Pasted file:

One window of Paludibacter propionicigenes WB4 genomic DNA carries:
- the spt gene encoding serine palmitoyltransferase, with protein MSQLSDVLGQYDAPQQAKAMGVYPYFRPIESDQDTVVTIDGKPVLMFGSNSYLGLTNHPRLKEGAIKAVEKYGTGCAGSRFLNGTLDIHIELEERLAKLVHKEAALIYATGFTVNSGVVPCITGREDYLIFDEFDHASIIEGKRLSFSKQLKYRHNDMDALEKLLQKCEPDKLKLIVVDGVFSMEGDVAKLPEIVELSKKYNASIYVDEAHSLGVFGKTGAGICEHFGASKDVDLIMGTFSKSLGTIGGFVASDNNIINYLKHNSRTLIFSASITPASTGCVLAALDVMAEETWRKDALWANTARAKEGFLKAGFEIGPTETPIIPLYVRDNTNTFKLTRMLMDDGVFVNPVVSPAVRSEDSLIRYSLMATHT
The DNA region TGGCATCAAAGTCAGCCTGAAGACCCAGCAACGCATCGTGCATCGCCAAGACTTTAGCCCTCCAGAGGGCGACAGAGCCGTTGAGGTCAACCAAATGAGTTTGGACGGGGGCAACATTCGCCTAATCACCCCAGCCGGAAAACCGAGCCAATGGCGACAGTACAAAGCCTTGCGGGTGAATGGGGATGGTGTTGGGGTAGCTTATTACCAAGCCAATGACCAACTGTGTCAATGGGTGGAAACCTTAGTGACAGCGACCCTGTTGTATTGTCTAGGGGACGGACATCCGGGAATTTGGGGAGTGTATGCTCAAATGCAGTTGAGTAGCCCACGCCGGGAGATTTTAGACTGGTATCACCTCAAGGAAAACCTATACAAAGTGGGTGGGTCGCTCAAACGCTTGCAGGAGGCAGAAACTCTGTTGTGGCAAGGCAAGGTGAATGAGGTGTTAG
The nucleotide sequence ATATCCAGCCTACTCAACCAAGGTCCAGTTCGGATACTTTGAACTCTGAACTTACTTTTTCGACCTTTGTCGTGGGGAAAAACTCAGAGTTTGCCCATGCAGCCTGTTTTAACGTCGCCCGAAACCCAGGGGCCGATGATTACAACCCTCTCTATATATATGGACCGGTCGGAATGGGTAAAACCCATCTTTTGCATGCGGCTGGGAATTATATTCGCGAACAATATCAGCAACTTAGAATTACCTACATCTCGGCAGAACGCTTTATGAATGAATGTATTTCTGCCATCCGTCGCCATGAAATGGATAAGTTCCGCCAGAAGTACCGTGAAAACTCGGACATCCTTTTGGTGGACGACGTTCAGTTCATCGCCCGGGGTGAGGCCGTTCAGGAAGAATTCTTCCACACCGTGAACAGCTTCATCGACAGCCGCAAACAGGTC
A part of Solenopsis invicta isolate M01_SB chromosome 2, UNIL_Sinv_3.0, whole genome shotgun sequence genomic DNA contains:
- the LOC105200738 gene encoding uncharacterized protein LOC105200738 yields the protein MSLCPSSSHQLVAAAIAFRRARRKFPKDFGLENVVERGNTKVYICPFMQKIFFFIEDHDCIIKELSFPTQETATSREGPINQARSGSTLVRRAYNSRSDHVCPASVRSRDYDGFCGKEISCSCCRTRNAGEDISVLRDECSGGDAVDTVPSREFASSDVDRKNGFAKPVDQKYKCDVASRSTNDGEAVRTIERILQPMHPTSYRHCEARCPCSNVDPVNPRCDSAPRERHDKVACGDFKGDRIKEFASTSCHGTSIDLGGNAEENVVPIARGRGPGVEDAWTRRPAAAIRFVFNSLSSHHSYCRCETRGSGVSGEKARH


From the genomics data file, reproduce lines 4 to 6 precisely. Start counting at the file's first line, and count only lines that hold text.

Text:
The nucleotide sequence ATATCCAGCCTACTCAACCAAGGTCCAGTTCGGATACTTTGAACTCTGAACTTACTTTTTCGACCTTTGTCGTGGGGAAAAACTCAGAGTTTGCCCATGCAGCCTGTTTTAACGTCGCCCGAAACCCAGGGGCCGATGATTACAACCCTCTCTATATATATGGACCGGTCGGAATGGGTAAAACCCATCTTTTGCATGCGGCTGGGAATTATATTCGCGAACAATATCAGCAACTTAGAATTACCTACATCTCGGCAGAACGCTTTATGAATGAATGTATTTCTGCCATCCGTCGCCATGAAATGGATAAGTTCCGCCAGAAGTACCGTGAAAACTCGGACATCCTTTTGGTGGACGACGTTCAGTTCATCGCCCGGGGTGAGGCCGTTCAGGAAGAATTCTTCCACACCGTGAACAGCTTCATCGACAGCCGCAAACAGGTC
A part of Solenopsis invicta isolate M01_SB chromosome 2, UNIL_Sinv_3.0, whole genome shotgun sequence genomic DNA contains:
- the LOC105200738 gene encoding uncharacterized protein LOC105200738 yields the protein MSLCPSSSHQLVAAAIAFRRARRKFPKDFGLENVVERGNTKVYICPFMQKIFFFIEDHDCIIKELSFPTQETATSREGPINQARSGSTLVRRAYNSRSDHVCPASVRSRDYDGFCGKEISCSCCRTRNAGEDISVLRDECSGGDAVDTVPSREFASSDVDRKNGFAKPVDQKYKCDVASRSTNDGEAVRTIERILQPMHPTSYRHCEARCPCSNVDPVNPRCDSAPRERHDKVACGDFKGDRIKEFASTSCHGTSIDLGGNAEENVVPIARGRGPGVEDAWTRRPAAAIRFVFNSLSSHHSYCRCETRGSGVSGEKARH